5. Xot wrote: I love this game, but I'm curious as to what causes the maze to change color? It seems to go from brown to yellow after I zap the first skel, then eventually it goes to red. I assume the red walls indicate I've entered the second maze, but I've never counted my kills to be sure. Correct. There should be a gradual colour shift as you eliminate each Skeleton, then a dramatic colour shift when you change mazes. When the maze changes, you will also be repositioned so your view will change.
  6. The eight mazes are all predetermined, though they were created semi-randomly. Not enough RAM in a 2600 to generate the maze.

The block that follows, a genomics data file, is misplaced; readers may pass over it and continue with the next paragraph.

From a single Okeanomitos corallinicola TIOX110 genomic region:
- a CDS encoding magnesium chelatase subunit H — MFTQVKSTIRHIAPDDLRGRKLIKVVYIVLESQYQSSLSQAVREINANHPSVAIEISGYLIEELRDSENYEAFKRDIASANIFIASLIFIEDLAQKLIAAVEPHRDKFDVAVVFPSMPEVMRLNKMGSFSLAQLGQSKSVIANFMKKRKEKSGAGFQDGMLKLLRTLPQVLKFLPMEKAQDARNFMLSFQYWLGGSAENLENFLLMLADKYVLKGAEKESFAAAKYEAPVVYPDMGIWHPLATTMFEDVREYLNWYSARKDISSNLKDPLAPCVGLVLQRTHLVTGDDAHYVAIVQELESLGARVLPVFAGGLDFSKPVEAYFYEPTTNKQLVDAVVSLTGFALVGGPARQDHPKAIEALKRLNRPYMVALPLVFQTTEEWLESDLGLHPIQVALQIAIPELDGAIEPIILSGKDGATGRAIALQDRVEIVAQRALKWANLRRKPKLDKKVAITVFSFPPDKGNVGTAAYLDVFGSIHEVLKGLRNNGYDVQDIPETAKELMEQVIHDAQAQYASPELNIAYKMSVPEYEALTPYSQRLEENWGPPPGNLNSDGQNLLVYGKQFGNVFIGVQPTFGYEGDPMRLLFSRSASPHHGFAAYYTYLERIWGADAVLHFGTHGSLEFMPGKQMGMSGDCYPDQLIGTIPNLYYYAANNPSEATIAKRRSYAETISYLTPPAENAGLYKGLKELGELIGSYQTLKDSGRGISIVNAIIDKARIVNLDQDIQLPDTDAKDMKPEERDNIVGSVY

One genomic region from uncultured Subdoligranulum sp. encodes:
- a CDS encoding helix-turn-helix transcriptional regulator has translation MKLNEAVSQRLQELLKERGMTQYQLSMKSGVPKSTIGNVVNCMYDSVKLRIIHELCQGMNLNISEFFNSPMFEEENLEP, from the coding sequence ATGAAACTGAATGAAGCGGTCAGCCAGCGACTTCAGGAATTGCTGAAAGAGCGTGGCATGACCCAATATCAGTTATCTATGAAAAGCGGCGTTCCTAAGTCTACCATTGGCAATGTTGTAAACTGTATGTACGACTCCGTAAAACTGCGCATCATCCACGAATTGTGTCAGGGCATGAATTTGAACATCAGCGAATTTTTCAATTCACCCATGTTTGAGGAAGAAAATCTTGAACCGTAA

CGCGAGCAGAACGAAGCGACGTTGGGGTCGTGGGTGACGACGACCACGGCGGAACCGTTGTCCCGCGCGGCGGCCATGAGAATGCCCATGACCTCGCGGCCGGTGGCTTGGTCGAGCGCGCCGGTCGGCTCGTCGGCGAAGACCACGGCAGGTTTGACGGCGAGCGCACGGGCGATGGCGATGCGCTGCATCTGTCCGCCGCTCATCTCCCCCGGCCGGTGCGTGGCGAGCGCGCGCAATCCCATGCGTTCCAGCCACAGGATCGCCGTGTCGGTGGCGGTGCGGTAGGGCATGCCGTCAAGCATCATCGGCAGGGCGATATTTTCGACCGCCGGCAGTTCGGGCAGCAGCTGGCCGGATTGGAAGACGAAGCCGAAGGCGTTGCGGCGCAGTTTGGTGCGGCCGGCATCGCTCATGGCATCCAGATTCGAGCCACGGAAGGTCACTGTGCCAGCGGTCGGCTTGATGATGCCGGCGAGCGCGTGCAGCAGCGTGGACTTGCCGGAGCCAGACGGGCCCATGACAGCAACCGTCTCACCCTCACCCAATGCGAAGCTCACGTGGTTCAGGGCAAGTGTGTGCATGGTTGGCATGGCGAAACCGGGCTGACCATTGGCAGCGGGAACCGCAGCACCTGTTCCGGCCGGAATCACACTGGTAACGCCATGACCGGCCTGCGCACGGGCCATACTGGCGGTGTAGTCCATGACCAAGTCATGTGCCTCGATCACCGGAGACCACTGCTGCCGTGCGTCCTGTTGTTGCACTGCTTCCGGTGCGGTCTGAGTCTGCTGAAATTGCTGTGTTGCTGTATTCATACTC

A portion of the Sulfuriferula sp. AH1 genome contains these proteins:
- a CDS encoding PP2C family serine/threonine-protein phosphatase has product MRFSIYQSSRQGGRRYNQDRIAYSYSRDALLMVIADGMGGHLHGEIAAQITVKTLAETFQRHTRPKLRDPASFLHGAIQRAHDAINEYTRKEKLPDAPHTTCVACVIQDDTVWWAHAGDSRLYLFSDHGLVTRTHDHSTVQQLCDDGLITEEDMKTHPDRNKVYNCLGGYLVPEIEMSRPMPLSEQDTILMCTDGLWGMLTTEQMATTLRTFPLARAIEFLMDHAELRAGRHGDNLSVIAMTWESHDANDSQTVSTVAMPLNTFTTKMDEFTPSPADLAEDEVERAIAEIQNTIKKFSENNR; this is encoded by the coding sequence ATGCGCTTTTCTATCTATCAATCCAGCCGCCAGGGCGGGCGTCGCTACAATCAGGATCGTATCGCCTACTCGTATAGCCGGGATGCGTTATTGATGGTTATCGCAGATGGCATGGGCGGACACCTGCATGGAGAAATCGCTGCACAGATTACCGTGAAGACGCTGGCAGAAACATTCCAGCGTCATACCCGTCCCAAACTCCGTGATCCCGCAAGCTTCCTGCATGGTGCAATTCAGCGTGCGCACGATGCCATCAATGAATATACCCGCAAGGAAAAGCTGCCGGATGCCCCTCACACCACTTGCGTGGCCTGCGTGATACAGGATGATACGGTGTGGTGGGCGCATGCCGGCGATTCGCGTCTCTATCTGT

7. The "radar" indicates the direction the Skeleton is relative to your position. So, if the square is at the top center, the Skeleton is directly ahead of you. If the square is at the top left corner, then the Skeleton is somewhere ahead and left of you. What the radar doesn't indicate is the distance or the actual angle. The sound (especially if you have a VCS modified for stereo) does hint at distance & angle. What may be happening to you is you are stepping into an intersection where the Skeleton is waiting in the corridor. The Skeleton has a real advantage in that case, since you have to turn & shoot before it can take a step. My advice is to make use of the sound volume cues to figure out how close the Skeleton is, and be very, very careful when the Skeleton is close. The radar will help you keep the Skeleton in front of you. And if the radar shifts to the right or left of the screen, run rather than trying to turn. You can move as fast as you can wiggle the joystick.